MY LONG AND ARDUOUS JOURNEY
I have had a somewhat turbulent relationship with food for a good part of my life. With better eating control for several years now, I can look back with equal parts humor, shame and satisfaction.
Here are most of the steps along the way:
- Up to age 19 – No problems with weight, since I ate when hungry and stopped eating when full. My “appestat” was working well, though I never thought about it.
- College years – I began to eat snacks when studying or whenever I felt like it. I gained a few pounds, but with tennis, weight training and intramural sports, I was in good shape
- Army years – Not much weight gain overseas, but quite a bit stateside. My level of exercise had decreased because I was generally behind a desk and sedentary. Sports involvement had lessened, as had weight training. (ROTC summer camp and basic officers’ course were exceptions).
- Civilian beginning years – More weight gain, but tennis kept me in decent shape.
- 40s and 50s – My worst period, though I was still playing tennis and working out. I had no plan to control eating, other than being active to burn off calories.
- My 60s and 70s – I began to become aware of my mortality and ultimately attained my weight at that of age 18 or 19, which I still maintain.
The woman below seems to be sneaking food late at night while wary of anyone finding out. I have done this, though not so much with dessert food.
I have begun to think of diets as temporary measures only, unless the word is taken to represent a general system of healthy eating. Here are “diets” that I have tried::
- Slim Fast – this worked okay for a while. The shakes were good, but I began to supplement regular meals with additional shakes. Not a good idea!
- Dr. Atkins (low carb) – this was effective. I achieved ketosis (using stored body fats as fuel in lieu of carbohydrates). I began to buy lots of pork rinds, which were similar to potato chips, but were perfectly acceptable on Atkins. I never quite understood why I could eat all the protein and fats that I wanted, as long as I limited the carbs. The Atkins diet generally said to eat protein and fats carefully, but that didn’t give me a real method of measuring. Several bags of pork rinds late at night didn’t work for me. I needed calibration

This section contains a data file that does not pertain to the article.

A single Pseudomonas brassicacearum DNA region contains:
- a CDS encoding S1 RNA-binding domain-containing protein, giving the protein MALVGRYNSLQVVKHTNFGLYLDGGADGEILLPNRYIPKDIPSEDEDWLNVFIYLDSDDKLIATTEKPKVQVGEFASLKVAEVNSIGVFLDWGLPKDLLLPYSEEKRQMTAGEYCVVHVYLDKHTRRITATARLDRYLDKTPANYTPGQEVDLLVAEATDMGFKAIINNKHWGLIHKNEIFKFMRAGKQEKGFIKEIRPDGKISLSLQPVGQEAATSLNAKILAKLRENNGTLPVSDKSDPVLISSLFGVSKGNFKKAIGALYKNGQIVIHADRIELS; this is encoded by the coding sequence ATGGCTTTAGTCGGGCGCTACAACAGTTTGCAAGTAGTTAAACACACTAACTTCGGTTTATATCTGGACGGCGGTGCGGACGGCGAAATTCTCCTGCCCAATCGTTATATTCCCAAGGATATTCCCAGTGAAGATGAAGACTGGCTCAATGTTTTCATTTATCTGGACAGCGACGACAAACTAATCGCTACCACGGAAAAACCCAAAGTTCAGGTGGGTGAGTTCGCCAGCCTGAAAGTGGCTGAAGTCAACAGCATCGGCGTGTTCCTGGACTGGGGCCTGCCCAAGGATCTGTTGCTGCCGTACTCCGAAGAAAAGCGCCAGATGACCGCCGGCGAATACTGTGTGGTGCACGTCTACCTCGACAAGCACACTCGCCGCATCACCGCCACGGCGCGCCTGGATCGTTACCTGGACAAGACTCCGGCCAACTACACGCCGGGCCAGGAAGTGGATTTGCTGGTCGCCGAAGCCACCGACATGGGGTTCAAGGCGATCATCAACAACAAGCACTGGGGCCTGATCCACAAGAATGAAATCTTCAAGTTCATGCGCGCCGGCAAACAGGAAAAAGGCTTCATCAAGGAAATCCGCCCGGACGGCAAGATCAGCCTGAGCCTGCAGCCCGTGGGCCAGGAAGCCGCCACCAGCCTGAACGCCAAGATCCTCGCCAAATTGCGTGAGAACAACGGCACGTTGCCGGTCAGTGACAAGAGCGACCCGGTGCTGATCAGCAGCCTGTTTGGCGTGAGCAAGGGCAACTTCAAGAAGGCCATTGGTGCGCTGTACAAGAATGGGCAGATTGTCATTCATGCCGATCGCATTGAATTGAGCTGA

- Blood Type – I am blood type O. The ancient hunter – gatherers were blood type O. They thrived on intense exercise and animal protein. So do I. I remember that I could eat lots of walnuts and pineapple chunks. I never really got started with a blood type diet, though I bought the book. It is fascinating and I regret that I didn’t study this further. Here is the book, by Dr. Peter J.D’Adamo, “Eat Right for Your Type”.
- Don’t buy food that you like – this was my idea of a diet at one time. I would only buy food that I didn’t like when I went grocery shopping. You can well imagine how long this plan lasted.
- Don’t buy addictive food – this was an adaptation of the foregoing “plan”, but a more sensible idea. This is a plan that I still use today, though I still have mishaps. I cannot buy ice cream, other sweets, large bags of nuts or multiple bags of popcorn and expect to avoid binges. I need to stop even trying to do this. It doesn’t work for me. Alcoholics can stay sober by not drinking, but food addicts may have a tougher task – we must eat.